HISTORY OF SILVERWARE SETS

 

For centuries, silverware was a hand crafted luxury only available to a select few. It wasn't until the mid 1800's that silverware sets as we know them, became widely available, although still a luxury good. The combination of the Industrial Revolution and the huge amounts of silver that came on the market with the discovery of the Comstock lode in 1859 suddenly lowered the cost of knives, forks, and spoons made of silver. These hand forged utensils became a symbol of wealth and elegance, and Tiffany became the brand of choice.

 

 

 

                Example of a Tiffany Silverware Set from the 1800's

 

 

While beautiful, this silverware required constant polishing, a job for the downstairs staff (think Downton Abbey). It was this, even more than the initial cost that limited the spread of silverware sets.

 

It remained this way until the invention of stainless steel in England in 1913. Because the invention occurred in Shefield, a center of the production of silverware, local manufacturers took notice of the possibilities. By removing the need for constant polishing, this new stainless steel “silverware” suddenly became affordable for a much larger audience. The advancement of highly mechanical manufacturing, driven by the industries of World War Two, further drove down the cost of stainless steel silverware as it became possible to stamp out the utensils.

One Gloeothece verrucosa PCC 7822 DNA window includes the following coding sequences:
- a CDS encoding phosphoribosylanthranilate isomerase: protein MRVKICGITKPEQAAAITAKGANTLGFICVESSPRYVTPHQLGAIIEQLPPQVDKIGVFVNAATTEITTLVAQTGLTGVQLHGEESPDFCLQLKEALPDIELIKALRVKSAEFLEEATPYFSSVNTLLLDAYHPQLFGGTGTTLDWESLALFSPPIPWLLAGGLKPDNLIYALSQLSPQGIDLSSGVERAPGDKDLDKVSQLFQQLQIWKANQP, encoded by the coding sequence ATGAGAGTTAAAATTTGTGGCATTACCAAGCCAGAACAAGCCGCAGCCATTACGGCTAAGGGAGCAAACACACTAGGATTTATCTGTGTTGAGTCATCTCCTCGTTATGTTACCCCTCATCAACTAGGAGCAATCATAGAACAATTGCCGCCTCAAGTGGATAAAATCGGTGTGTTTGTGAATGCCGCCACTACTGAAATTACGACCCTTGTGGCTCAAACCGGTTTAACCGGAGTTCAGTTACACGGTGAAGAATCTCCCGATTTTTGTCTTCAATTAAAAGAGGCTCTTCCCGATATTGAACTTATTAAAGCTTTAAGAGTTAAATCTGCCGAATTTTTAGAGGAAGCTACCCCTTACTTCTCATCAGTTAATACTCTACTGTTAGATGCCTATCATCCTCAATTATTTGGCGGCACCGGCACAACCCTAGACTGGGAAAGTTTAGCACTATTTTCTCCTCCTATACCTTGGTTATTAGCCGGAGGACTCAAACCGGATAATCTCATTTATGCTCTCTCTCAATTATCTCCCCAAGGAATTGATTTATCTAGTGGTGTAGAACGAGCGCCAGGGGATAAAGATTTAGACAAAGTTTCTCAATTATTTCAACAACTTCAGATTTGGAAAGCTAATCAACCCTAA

Liberty Tabletop Flatware manufacturing plant

 

                  Mass production drove the cost of silverware sets

 

 

 

Ian Wilson Designs is leading the third major stage in the development of flatware. Combining Computer Aided Design, Three D Printing, and the modern advances in the casting process is allowing the production of complicated and beautiful designs. With these modern technologies, a new twist is being added to an old art. The three currently available designs are just the start.

 

 

 

 

             3D Printouts During Development of the Seashell Set